Why aren't more researchers using open source?

Academic researchers would benefit by ditching their expensive, slow, and non-specific commercial software for open source versions.
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Academic researchers depend on a variety of highly specialized software to power their studies. The commercial software options in common use are expensive; either investigators must purchase a large number of licenses for common applications like data analysis tools, or they have to buy costly single licenses for specialized software, such as an application for a specific laboratory device.

It's surprising, then, that so few researchers are using open source instead of expensive commercial software. Not only does open source produce cost savings over commercial options—money that can be invested back into research—it also provides researchers the opportunity to develop software for their own specific needs, then share it with others doing similar work.

Assume your research group invents a new technology or methodology to advance your field and publishes your findings in a notable journal. In order for commercial software to be developed for your technology, someone in a software company has to read your paper, trigger the development process, and bring the software to market maturity. Depending on the project's complexity, this could take several years.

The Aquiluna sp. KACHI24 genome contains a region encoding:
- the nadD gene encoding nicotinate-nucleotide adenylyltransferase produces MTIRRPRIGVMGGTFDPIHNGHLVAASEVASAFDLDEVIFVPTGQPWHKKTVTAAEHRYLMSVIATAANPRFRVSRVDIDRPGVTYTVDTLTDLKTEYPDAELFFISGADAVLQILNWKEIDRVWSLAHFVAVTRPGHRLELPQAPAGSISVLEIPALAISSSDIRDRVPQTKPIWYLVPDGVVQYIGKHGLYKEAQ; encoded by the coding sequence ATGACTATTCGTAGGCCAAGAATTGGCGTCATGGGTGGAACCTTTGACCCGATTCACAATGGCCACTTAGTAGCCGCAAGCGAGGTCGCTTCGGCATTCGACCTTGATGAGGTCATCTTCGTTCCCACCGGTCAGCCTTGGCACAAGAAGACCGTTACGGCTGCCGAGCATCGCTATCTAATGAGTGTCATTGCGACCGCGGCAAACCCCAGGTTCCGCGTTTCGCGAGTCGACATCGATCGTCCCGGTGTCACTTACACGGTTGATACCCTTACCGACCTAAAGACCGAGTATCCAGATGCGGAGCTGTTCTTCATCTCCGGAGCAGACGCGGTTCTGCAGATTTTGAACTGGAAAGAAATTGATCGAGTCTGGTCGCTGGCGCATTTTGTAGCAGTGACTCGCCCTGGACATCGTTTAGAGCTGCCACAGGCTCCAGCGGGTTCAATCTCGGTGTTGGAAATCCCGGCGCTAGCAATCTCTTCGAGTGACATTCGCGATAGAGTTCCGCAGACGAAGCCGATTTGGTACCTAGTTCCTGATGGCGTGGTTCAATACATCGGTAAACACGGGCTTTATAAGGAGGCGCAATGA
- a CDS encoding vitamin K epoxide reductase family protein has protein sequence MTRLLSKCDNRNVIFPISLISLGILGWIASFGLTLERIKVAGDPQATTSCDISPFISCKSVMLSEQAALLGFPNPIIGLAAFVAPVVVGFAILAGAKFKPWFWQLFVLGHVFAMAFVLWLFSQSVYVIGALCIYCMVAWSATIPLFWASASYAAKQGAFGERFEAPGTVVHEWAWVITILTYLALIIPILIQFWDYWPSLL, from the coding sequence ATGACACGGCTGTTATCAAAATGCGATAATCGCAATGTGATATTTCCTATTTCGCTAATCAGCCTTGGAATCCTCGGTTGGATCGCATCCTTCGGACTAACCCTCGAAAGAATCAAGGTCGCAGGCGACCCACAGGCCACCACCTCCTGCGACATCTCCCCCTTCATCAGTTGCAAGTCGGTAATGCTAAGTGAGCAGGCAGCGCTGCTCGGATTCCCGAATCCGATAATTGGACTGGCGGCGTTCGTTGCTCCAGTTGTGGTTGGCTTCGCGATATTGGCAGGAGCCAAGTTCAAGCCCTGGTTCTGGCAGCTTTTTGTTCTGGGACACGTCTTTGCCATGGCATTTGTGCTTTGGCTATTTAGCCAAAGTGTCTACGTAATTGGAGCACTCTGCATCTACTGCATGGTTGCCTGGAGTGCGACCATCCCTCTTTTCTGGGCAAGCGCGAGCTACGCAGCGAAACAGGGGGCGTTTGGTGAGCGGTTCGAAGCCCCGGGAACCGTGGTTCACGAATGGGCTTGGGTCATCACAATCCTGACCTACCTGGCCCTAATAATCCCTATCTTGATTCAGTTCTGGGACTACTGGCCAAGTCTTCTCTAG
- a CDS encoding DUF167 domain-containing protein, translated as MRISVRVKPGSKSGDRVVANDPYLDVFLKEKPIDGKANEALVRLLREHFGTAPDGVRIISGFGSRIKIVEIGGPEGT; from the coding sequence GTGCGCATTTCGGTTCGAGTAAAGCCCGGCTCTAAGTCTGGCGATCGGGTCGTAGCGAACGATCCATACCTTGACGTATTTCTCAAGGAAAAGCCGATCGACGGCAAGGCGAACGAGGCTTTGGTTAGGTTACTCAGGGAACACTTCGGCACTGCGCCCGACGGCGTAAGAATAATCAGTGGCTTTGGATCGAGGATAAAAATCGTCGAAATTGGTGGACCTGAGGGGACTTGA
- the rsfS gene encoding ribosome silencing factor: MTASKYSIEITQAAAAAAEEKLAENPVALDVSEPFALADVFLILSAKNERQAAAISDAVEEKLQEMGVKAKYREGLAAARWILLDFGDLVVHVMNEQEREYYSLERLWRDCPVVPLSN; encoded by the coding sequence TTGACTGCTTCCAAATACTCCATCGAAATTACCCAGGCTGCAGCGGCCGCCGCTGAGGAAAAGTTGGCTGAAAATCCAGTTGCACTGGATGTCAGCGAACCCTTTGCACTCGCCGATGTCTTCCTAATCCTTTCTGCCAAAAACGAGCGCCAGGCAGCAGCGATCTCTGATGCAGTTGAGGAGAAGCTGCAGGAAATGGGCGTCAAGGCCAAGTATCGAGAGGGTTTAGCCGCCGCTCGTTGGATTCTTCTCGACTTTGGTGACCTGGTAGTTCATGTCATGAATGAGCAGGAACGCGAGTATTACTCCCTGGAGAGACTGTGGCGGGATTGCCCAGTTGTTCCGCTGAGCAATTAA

You can shortcut the process significantly if you develop the software at the same time you develop your new technology. Because you don't have to wait for commercial software to come to market, you can start widely using your innovation immediately after (or even before, in some cases) your research is published. And, once data is available on how many people are using your open source software, commercial software vendors can determine whether it's a viable market for them, then view your source code to learn the requirements for developing their own version.